About youth suicide project

Overview:

What can be done about youth suicide? Student journalists at Arizona State University’s Walter Cronkite School of Journalism and Mass Communication have set about answering that question, seeking to uncover workable solutions to what’s become an alarming public health crisis. Drawing on field work and interviews with scores of their peers, parents, teachers, lawmakers, clinicians, and counselors from across the state and around the country, students have identified a multiplicity of factors linked to youth suicide, rooting out insights into which prevention efforts have worked and which haven’t. It is an attempt to go beyond the simple answers, and provide a more complete account of a phenomenon that health experts say is expected to worsen amid the current COVID-19 crisis. For instance, a recent Centers for Disease Control and Prevention survey found that, shortly after the pandemic swept the country, approximately one in four young adults, ages 18 – 24, had “seriously considered suicide.” This is an attempt to find out what can be done about that threat, culminating in a 26 minute documentary set to air in January, 2021.

Some background:

Despite sharp national increases in the numbers of youths dying by suicide, newsrooms have often been reluctant to pursue in-depth coverage due to concerns of contagion, a phenomenon in which media reporting can exacerbate existing trends. Left unexamined, however, the crisis can also fester and grow. And over the years, it has. In 2019, the Centers for Disease Control and Prevention reported that youth suicide rates had swelled by 56% between 2007 and 2017, making it the second leading cause of death for those aged 10 to 24, just behind accidents such as car crashes. In Arizona, the situation is considerably worse; the rate of suicide among adolescents consistently and significantly higher than the national average. In 2019, for instance, Arizonans aged 15-19 were more than 21% more likely to die by suicide than the average American within the same age group. To matters worse, long-term isolation and financial insecurity associated with the COVID-19 pandemic may contribute to even greater suicide risk, adding to what prevention experts fear could be a perfect storm.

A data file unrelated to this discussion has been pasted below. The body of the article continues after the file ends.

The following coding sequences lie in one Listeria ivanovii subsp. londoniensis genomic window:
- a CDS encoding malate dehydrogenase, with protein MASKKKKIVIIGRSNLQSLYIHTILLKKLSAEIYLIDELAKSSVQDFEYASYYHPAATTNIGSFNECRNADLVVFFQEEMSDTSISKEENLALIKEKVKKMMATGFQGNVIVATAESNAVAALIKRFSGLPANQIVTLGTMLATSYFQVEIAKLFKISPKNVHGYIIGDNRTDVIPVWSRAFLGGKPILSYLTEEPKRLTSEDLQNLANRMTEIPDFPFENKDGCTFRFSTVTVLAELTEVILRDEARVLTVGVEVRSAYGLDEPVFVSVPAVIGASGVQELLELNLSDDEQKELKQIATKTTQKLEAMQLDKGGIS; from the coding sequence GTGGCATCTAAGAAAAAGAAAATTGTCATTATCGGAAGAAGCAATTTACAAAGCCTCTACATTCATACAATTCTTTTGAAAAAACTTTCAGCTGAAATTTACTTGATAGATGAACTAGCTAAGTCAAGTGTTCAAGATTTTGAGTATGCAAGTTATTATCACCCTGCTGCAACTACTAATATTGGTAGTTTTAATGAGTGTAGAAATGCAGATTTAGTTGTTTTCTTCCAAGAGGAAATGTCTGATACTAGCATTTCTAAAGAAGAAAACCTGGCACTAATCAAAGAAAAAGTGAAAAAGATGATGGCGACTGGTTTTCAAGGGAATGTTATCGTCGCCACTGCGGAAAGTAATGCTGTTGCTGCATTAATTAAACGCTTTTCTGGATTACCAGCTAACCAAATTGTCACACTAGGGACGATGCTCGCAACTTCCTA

But there are solutions and resources offering hope.

IF YOU NEED HELP:

If you or someone you know is experiencing suicidal thoughts, help is available. In Arizona, call or text 602-248-8336 (TEEN)

You can also call the National Suicide Prevention Lifeline at 1-800-273-TALK (8255) or Crisis Response Network at 602-222-9444 or 2-1-1 to connect with a crisis counseling provider.

ADDITIONAL RESOURCES:

ASU Counseling Services
Downtown Phoenix: 602-496-1155
Polytechnic: 480-727-1255
Tempe: 480-965-6146
West: 602-543-8125

AHCCCS Suicide and Crisis Hotlines

– Mercy Care: Maricopa County:
1-800-631-1314 or 602-222-9444
– Complete Care Plan: Cochise, Graham, Greenlee, La Paz, Pima, Pinal, Santa
Cruz and Yuma Counties
1-866-495-6735
– Health Choice Arizona: Apache, Coconino, Gila, Mohave, Navajo and Yavapai
Counties
1-877-756-4090
– Gila River and Ak-Chin Indian Communities:
1-800-259-3449
– Salt River Pima Maricopa Indian Community:
1-855-331-6432

Trans Lifeline

Trans Lifeline is a non-profit focused on the trans community.
877-565-8860
Veterans Affairs
Veterans are advised to contact their local VA.
Military Crisis Line
Call: 1-800-273-8255 and press 1

Chat online
Text 838255
Support for deaf and hard of hearing: 1-800-799-4889

American Foundation for Suicide Prevention
This group offers support to those struggling as well as raises money and works with advocates to advance suicide prevention efforts.
More on how to become an advocate
Learn about AFSP Arizona, which was chartered in 2010.